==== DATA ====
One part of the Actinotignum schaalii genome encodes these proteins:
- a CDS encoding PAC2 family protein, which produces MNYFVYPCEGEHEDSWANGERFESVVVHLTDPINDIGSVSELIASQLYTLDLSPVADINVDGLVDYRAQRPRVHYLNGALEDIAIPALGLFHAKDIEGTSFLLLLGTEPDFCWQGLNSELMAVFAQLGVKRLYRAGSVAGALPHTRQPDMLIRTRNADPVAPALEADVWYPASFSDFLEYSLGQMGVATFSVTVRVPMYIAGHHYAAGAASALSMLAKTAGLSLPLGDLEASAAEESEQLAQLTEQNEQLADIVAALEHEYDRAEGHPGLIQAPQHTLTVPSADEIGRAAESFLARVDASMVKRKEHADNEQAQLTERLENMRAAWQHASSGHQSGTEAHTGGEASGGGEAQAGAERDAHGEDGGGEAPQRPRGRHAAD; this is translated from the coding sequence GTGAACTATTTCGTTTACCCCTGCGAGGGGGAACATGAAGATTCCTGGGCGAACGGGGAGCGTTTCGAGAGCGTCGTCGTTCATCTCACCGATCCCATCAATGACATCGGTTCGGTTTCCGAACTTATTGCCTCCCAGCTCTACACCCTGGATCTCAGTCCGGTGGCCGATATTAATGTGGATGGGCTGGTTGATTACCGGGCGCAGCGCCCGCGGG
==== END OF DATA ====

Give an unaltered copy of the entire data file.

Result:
One part of the Actinotignum schaalii genome encodes these proteins:
- a CDS encoding PAC2 family protein, which produces MNYFVYPCEGEHEDSWANGERFESVVVHLTDPINDIGSVSELIASQLYTLDLSPVADINVDGLVDYRAQRPRVHYLNGALEDIAIPALGLFHAKDIEGTSFLLLLGTEPDFCWQGLNSELMAVFAQLGVKRLYRAGSVAGALPHTRQPDMLIRTRNADPVAPALEADVWYPASFSDFLEYSLGQMGVATFSVTVRVPMYIAGHHYAAGAASALSMLAKTAGLSLPLGDLEASAAEESEQLAQLTEQNEQLADIVAALEHEYDRAEGHPGLIQAPQHTLTVPSADEIGRAAESFLARVDASMVKRKEHADNEQAQLTERLENMRAAWQHASSGHQSGTEAHTGGEASGGGEAQAGAERDAHGEDGGGEAPQRPRGRHAAD; this is translated from the coding sequence GTGAACTATTTCGTTTACCCCTGCGAGGGGGAACATGAAGATTCCTGGGCGAACGGGGAGCGTTTCGAGAGCGTCGTCGTTCATCTCACCGATCCCATCAATGACATCGGTTCGGTTTCCGAACTTATTGCCTCCCAGCTCTACACCCTGGATCTCAGTCCGGTGGCCGATATTAATGTGGATGGGCTGGTTGATTACCGGGCGCAGCGCCCGCGGG